Statement to SC by SRSG Zahir Tanin - 29 February 2016
Statement by Zahir Tanin, Special Representative of The Secretary-General and Head of UNMIK Security Council Debate on UNMIK
New York 29 February 2016
Mr. President, Excellencies, Today is the Council’s first meeting on Kosovo of 2016, and it takes place at a moment of significant developments, not least of which was the factious but successful election of a new President on Friday. This is a year in which Kosovo will face complex challenges, and accordingly, today I take time to assess key developments emerging from 2015, and most importantly, to look ahead.
In recent months the polarization of the Kosovo political landscape has reached levels where progress is being impeded, despite considerable efforts by the government to pursue an ambitious reform agenda. The extremes of political antagonism have clearly transgressed basic democratic norms. The most obvious example of this has been the repeated use of violence by the opposition to prevent the Kosovo Assembly as well as other government institutions from conducting their work. I have joined many of my colleagues in the international community to stress that adherence to the basic democratic “rules of the game” is more than simply a responsibility of all political leaders. It is also what empowers the voices and the messages of all genuine political actors in the democratic process, including the opposition, which otherwise could become squandered and lost.
With matters having reached this point, I believe this is an opportune time for all to stand back and evaluate, and perhaps also to shift local and international focus away from political battles, and towards more fundamental issues. The intrinsic links between post-conflict development, enforcement of the rule of law, and human rights, should be at the center of a pro-active and resultsoriented agenda for Kosovo. Political leaders should be more outward-looking in exploring opportunities for regional cooperation – as exemplified by the Western Balkans Investment Summit in London one week ago – rather than focusing on limited political interests. With so much already invested in building stability in Kosovo and the region, continued attention to core issues, and more focused deployment of resources, can help make the difference between setting a course for progress or decline.
Through all this, it is important to acknowledge that many essential commitments made by Kosovo’s political leadership have remained firm. These include continuing to normalize relations with Belgrade through the EU facilitated dialogue; meeting the fiscal and financial obligations set forth by international creditors; and ensuring the conditions necessary for full establishment of the special court. Additional and emerging challenges underscore the importance of working with all leaders in Pristina to be sure that these essential commitments do not waiver.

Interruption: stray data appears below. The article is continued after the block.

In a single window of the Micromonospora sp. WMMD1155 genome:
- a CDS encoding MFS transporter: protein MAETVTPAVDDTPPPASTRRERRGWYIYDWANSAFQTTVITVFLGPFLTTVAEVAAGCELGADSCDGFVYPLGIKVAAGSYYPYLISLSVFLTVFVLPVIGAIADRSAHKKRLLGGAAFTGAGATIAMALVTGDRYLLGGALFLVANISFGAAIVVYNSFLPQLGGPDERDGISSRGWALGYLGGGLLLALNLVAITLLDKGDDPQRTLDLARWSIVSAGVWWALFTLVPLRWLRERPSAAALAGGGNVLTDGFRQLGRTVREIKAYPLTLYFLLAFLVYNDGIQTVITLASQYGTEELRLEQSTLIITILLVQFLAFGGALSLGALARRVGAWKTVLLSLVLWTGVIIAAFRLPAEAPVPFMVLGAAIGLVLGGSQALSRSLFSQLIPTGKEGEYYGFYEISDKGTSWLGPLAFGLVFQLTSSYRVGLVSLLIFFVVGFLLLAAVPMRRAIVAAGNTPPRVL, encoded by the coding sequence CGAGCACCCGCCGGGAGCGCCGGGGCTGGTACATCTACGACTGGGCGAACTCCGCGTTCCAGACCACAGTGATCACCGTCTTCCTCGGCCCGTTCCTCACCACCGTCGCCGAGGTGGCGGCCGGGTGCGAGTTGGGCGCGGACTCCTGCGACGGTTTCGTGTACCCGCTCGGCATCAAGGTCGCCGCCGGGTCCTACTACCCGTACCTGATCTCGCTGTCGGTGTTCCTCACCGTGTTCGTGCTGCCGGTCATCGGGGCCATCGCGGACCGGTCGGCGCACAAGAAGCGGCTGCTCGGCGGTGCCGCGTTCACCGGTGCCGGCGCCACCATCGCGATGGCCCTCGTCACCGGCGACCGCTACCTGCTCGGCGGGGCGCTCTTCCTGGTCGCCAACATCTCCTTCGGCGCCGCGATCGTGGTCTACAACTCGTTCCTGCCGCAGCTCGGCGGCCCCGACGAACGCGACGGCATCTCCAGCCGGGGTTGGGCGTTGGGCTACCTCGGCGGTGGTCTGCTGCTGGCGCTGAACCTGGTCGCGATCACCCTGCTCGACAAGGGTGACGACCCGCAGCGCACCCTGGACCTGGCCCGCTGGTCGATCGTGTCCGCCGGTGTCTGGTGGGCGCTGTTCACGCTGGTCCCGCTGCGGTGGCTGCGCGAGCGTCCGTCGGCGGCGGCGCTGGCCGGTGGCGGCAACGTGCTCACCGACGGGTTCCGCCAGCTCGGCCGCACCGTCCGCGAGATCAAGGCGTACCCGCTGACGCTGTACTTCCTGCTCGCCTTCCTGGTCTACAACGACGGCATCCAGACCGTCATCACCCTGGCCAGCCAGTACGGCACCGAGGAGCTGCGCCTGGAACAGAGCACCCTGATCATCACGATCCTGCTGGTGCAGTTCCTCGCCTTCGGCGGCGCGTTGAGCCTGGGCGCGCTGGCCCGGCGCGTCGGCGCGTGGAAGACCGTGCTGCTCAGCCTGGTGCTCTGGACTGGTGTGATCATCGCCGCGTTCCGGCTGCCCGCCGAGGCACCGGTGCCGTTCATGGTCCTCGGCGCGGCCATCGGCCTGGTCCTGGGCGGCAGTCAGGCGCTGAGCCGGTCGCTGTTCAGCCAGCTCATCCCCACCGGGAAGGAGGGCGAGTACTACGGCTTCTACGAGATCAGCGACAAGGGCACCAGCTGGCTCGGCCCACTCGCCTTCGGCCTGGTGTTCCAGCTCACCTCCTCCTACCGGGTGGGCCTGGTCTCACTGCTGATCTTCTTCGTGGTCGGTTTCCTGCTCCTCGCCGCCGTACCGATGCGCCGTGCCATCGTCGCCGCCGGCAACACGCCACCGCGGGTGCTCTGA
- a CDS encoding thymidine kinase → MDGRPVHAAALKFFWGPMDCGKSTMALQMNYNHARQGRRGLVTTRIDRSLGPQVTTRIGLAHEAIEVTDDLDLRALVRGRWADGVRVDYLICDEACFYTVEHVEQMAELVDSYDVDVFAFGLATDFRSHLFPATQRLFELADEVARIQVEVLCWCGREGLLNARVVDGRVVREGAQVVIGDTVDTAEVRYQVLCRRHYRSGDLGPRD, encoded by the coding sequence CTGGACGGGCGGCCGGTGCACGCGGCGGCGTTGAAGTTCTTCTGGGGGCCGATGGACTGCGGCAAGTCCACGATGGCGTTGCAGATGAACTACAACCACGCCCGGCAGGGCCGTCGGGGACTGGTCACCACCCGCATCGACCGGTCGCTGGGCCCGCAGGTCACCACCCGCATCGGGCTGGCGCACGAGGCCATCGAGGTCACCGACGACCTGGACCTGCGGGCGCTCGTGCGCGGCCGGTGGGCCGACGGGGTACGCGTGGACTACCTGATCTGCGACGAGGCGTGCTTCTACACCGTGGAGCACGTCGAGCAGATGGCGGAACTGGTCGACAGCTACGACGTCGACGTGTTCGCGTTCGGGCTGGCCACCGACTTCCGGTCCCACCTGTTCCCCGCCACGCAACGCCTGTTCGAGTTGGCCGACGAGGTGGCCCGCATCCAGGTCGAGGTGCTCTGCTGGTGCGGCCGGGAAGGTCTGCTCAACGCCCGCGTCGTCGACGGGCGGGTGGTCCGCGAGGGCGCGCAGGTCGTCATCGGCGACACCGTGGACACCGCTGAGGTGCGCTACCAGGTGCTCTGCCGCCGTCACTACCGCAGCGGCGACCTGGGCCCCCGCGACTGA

Several fundamental steps towards strengthening the European perspective of Kosovo were taken last year. At the same time, these steps have been accompanied by detailed, and at times critical, assessments from European bodies about the conditions and efficiency of public institutions, especially the Kosovo judiciary. I refer in particular to the European Commission’s “Kosovo 2015” report, and the recent Council of Europe report, “The situation in Kosovo”, among others.
Building respect for the rule of law, and ensuring adequate enforcement, are great challenges in many parts of the world. In Kosovo, these crucial goals are not always being kept high on the agenda where they belong. A strong legislative framework is already in place, including several key laws enacted during just this past year. However, the application of this framework remains inconsistent, the administration of justice unacceptably slow, and instances of political interference common. Corruption at many levels increases public frustration, harms the daily lives of all persons in Kosovo by reducing economic development and opportunity, and undermines faith in the political system. Steadily improving the coordination of support for the rule of law should, I believe, remain a central objective this year. It is also one in which the United Nations remains ready to play a part, within available resources and our mandate.
At times the security and political agendas divert too much attention away from Kosovo’s serious economic development challenges. As the government has acknowledged, intensive effort is needed to create more economic growth and opportunity, which, in turn, would ease political tension. Despite extensive natural and human resources, few opportunities are being opened for major investment. Unemployment is at high levels. Education needs to be modernised and de-politicised. Harmful environmental practices, which significantly affect public health, need to be addressed systematically.